Pirate Party Sweden Sees Major Member Surge

Pirate Party Sweden Sees Major Member Surge

Swedish hosting company PRQ were raided October 1, causing a shutdown of up to 50 file sharing sites. As a result, the member count of the Swedish Pirate Party increased rapidly, almost doubling in just two weeks.

Though the circumstances of the raid were long clouded in mystery, it has since been revealed that the target was Tankafetast.com, one of the largest Swedish language torrent sites. The site has since been down, but plans to return as soon as possible. While down, they redirected their domain name to the Swedish Pirate Party, first to the Facebook page, and later to a form for becoming a member.

Many websites hosted by PRQ suffered, both file sharing sites as well as personal and entirely legal sites, even though PRQ has made themselves famous for hosting controversial sites such as The Pirate Bay and WikiLeaks.

Largest increase in three years
Increase in membership in the past month. (y axis starting at around 7 500). No copyright.

Increase in PP Sweden membership in the past month (with a y axis starting at around 7 600). No copyright.

The party member increase, from 7 600 on October 1 to over 14 000 on October 12, was the largest increase in over three years. In the spring of 2009, the party quickly increased its member count five-fould as a result of several factors, including the ongoing Pirate Bay trial.

At the same time, followers in social media has increased as well. The Pirate Party’s Facebook page is now the most liked party page in Scandinavia, with almost 80 000 likes. In comparison, Sweden’s largest party, the Social Democrats, has less than 30 000.

“This time the pirates are ready”

In 2009, the party did not manage to keep many of the members, returning to pre-surge levles a year later when many chose not to renew their memberships. This time, according to party leader Anna Troberg, many things are different.

Within a few days, local meet-ups started forming throughout Sweden on a daily basis, where new members could meet and discuss both the recent events and the pirate movement in general.

Troberg soon published a series of blog posts, welcoming the new members and covering what happens next. In a  blog post with the optimistic title “This time the pirates are ready, are the anti-pirates?“, she notices that while in 2009 the party was poor at receiving the members, a lot has changed since. The party has grown, has become better at offline activities, and has become better at talking to its members in the social media.

When Pirate Times seeks her for comment, Troberg says:

It’s wonderful to get so many new members. And this time we are prepared and able to guide them through our organisation and make them active members. I think this will increase our chances to do really well in the upcoming EU and national elections in 2014. I am very greatful to Tankafetast for directing people to us, and to all our old members that are working so hard to make the new members feel welcome.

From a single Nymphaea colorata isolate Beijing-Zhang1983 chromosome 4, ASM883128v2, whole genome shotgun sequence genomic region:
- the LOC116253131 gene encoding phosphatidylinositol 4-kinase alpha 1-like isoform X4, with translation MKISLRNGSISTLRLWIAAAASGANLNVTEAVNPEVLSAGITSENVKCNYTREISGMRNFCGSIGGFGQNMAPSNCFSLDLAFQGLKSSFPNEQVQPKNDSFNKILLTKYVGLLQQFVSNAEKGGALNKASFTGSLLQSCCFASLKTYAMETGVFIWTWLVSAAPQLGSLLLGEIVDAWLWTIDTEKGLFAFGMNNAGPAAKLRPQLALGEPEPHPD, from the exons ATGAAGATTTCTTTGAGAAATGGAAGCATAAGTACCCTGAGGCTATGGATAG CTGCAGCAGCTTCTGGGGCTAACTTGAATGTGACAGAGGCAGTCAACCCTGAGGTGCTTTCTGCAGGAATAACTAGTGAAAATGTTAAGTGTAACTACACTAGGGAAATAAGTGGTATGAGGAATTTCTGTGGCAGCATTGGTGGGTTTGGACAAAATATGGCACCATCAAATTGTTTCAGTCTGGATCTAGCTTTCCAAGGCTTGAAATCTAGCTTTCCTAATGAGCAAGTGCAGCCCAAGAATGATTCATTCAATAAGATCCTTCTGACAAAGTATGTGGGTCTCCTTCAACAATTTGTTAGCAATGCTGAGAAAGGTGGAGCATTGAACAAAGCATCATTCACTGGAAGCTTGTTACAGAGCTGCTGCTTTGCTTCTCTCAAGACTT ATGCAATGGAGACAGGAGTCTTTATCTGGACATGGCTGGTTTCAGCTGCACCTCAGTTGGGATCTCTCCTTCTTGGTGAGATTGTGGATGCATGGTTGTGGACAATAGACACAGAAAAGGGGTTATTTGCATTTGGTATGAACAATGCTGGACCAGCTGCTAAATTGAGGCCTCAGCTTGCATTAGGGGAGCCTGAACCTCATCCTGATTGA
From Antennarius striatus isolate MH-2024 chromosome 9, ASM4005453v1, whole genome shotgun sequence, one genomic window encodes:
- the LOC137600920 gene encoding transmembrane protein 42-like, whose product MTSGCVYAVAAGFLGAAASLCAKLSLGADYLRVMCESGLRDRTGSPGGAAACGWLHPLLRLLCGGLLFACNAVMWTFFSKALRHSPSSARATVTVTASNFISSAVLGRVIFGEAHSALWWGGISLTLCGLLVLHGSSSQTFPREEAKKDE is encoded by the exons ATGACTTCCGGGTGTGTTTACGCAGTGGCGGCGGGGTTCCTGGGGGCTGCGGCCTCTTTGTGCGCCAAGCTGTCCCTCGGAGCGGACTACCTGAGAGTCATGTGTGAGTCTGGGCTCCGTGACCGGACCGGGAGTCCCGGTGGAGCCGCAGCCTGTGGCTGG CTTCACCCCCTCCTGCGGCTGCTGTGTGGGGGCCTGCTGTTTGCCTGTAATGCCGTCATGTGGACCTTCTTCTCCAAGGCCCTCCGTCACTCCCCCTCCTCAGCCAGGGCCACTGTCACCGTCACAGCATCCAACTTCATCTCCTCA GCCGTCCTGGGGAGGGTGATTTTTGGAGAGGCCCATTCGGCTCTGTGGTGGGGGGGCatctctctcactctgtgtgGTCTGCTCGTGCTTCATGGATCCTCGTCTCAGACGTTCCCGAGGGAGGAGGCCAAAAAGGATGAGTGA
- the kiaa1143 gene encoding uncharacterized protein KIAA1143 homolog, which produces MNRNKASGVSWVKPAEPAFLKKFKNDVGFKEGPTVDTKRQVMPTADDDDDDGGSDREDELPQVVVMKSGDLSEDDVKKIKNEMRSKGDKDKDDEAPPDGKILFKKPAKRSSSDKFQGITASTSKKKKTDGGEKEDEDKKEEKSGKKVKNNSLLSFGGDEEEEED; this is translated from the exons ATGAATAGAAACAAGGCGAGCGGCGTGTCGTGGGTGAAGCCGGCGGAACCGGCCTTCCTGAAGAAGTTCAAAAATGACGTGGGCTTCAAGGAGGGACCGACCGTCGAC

Increase in youth members and outlook for upcoming elections

The party’s youth organisation Ung Pirat (Young Pirate) has also seen an impressive increase, doubling their numbers from 2 000 to 4 500 in two weeks. The sudden rise in activism has also led to discussion on forming several new local wings, including one in Gothenburg. Ung Pirat receives state support for their member count, leading to a much higher 2013 budget than previously expected.

This in turn leads to a larger campaign for the 2014 elections for both the European and the national parliament – even though the youth organisation has an economy separated from the party, their work in an election campaign clearly influences especially the younger voters.

The member count is a good signal for the possible votes in an election – in 2009, when the party managed 7 % in the elections to the European Union, the party had almost 50 000 members. Still, the member registration is also good for reaching people, informing them of what is going on and what they can do for the movement.

The same goes for the vast increase in followers on Facebook and other social media – while the party has no purely economic gain from these people, it creates a free platform for advertisement, as well as it shows a clear signal that the party ideals are growing in popularity.

Featured image: Swedish pirates rallying against ACTA in February 2012. CC BY-NC Dennis Startrek.

Anton Nordenfur

About Anton Nordenfur

I'm party organiser for the Swedish Pirate Party, and work as a freelancing writer and translator. I'm primarily interested in research politics and LGBTQ rights, and blog in Swedish over at antonnordenfur.com.

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